California Nurse May Have Exposed Tuberculosis to at least 1,000 People
At least 1,000 people at a California hospital could have been exposed to tuberculosis. Hospital officials reported on Sunday that a nurse working in the maternity wing has tested positive for the infection.
"Everyone should feel confident that our staff are appropriately screened for tuberculosis and the safety of patients and staff is our top priority," the chief executive of the hospital, Paul Lorenz, said in a Facebook post.
The officials at the Santa Clara Valley Medical Center, located in San Jose, stated that 1,026 people, who include 350 infants, 308 employees and 368 parents, could have contracted the illness between August and November.
The chairman of pediatrics, Dr. Stephen Harris, stated in a statement that the risk of an infection is low. He cautioned that an infection in infants, however, could lead to serious and severe consequences.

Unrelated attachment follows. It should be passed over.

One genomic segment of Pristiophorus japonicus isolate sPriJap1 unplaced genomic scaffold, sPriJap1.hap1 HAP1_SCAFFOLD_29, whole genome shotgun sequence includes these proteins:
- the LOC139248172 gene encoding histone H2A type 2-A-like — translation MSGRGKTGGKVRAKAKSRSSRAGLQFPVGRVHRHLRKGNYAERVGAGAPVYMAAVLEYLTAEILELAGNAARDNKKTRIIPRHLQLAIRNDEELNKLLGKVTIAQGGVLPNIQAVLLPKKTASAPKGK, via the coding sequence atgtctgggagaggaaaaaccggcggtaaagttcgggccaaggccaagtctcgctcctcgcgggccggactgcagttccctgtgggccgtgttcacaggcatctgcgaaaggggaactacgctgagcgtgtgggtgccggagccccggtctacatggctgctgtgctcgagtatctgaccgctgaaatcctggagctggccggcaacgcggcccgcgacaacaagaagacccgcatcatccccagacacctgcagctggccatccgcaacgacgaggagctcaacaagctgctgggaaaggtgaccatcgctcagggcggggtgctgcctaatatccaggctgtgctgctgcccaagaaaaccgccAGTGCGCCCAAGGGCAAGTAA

"We are committed to the safety of our patients and staff," said Dr. Harris. "That's why we decided to do widespread testing and start preventative treatments for these infants as soon as possible."
Infants are currently receiving diagnostic screenings and a daily dose of an antibiotic called isoniazid to prevent them from developing the illness.
"This incident is an unfortunate reminder that TB remains an ongoing health concern for our community", said Dr. Sara Cody, Health Officer. "The Public Health Department is working closely with our SCVMC colleagues to support their efforts in addressing the needs of their patients and staff. "
Tuberculosis is a contagious illness caused by a bacterium that typically attacks the lungs. Common symptoms include fever, cough, chills, chest pain and weakness or fatigue.
According to the statement, every one who was potentially exposed is currently being contacted. Spokeswoman Joy Alexiou added that the screening process has already begun at the hospitals' urgent care center.
In 2014, the CDC reported that there were 9,421 cases of tuberculosis.